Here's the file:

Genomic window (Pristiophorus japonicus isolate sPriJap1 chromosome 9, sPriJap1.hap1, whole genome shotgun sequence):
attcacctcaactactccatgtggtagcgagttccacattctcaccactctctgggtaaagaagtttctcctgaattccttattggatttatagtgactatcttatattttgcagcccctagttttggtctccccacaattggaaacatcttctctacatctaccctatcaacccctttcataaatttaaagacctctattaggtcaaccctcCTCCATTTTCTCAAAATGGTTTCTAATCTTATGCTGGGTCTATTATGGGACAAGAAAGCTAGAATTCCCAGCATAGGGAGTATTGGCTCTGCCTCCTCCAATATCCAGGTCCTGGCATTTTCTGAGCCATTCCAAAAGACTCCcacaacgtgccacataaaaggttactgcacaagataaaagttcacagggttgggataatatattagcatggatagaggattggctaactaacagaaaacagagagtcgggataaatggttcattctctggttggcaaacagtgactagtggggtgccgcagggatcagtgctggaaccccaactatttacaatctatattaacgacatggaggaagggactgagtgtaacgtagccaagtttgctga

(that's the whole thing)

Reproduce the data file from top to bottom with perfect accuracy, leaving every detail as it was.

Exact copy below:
Genomic window (Pristiophorus japonicus isolate sPriJap1 chromosome 9, sPriJap1.hap1, whole genome shotgun sequence):
attcacctcaactactccatgtggtagcgagttccacattctcaccactctctgggtaaagaagtttctcctgaattccttattggatttatagtgactatcttatattttgcagcccctagttttggtctccccacaattggaaacatcttctctacatctaccctatcaacccctttcataaatttaaagacctctattaggtcaaccctcCTCCATTTTCTCAAAATGGTTTCTAATCTTATGCTGGGTCTATTATGGGACAAGAAAGCTAGAATTCCCAGCATAGGGAGTATTGGCTCTGCCTCCTCCAATATCCAGGTCCTGGCATTTTCTGAGCCATTCCAAAAGACTCCcacaacgtgccacataaaaggttactgcacaagataaaagttcacagggttgggataatatattagcatggatagaggattggctaactaacagaaaacagagagtcgggataaatggttcattctctggttggcaaacagtgactagtggggtgccgcagggatcagtgctggaaccccaactatttacaatctatattaacgacatggaggaagggactgagtgtaacgtagccaagtttgctga